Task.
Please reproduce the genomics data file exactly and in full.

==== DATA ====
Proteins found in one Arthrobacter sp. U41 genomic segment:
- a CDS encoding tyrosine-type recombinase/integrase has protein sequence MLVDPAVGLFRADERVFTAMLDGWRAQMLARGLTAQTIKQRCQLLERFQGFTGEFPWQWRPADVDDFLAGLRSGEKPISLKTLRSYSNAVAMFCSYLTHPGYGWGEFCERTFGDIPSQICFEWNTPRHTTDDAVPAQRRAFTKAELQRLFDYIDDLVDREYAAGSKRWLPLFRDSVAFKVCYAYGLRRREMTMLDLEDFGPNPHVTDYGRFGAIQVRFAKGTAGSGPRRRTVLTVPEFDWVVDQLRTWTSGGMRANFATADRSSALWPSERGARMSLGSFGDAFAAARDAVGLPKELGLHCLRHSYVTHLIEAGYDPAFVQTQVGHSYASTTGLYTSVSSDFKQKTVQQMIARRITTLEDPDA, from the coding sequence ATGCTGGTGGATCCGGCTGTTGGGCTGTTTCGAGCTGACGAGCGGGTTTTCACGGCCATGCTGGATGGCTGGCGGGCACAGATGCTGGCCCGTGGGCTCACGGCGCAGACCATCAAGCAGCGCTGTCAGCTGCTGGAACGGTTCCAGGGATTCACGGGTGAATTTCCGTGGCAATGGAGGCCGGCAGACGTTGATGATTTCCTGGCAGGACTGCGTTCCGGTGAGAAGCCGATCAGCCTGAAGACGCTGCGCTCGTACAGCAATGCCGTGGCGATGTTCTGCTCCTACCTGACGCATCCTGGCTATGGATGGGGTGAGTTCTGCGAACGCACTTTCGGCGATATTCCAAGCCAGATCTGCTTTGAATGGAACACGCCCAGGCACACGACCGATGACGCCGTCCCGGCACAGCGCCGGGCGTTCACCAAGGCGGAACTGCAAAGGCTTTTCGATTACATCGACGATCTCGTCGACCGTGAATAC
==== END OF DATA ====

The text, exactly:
Proteins found in one Arthrobacter sp. U41 genomic segment:
- a CDS encoding tyrosine-type recombinase/integrase has protein sequence MLVDPAVGLFRADERVFTAMLDGWRAQMLARGLTAQTIKQRCQLLERFQGFTGEFPWQWRPADVDDFLAGLRSGEKPISLKTLRSYSNAVAMFCSYLTHPGYGWGEFCERTFGDIPSQICFEWNTPRHTTDDAVPAQRRAFTKAELQRLFDYIDDLVDREYAAGSKRWLPLFRDSVAFKVCYAYGLRRREMTMLDLEDFGPNPHVTDYGRFGAIQVRFAKGTAGSGPRRRTVLTVPEFDWVVDQLRTWTSGGMRANFATADRSSALWPSERGARMSLGSFGDAFAAARDAVGLPKELGLHCLRHSYVTHLIEAGYDPAFVQTQVGHSYASTTGLYTSVSSDFKQKTVQQMIARRITTLEDPDA, from the coding sequence ATGCTGGTGGATCCGGCTGTTGGGCTGTTTCGAGCTGACGAGCGGGTTTTCACGGCCATGCTGGATGGCTGGCGGGCACAGATGCTGGCCCGTGGGCTCACGGCGCAGACCATCAAGCAGCGCTGTCAGCTGCTGGAACGGTTCCAGGGATTCACGGGTGAATTTCCGTGGCAATGGAGGCCGGCAGACGTTGATGATTTCCTGGCAGGACTGCGTTCCGGTGAGAAGCCGATCAGCCTGAAGACGCTGCGCTCGTACAGCAATGCCGTGGCGATGTTCTGCTCCTACCTGACGCATCCTGGCTATGGATGGGGTGAGTTCTGCGAACGCACTTTCGGCGATATTCCAAGCCAGATCTGCTTTGAATGGAACACGCCCAGGCACACGACCGATGACGCCGTCCCGGCACAGCGCCGGGCGTTCACCAAGGCGGAACTGCAAAGGCTTTTCGATTACATCGACGATCTCGTCGACCGTGAATAC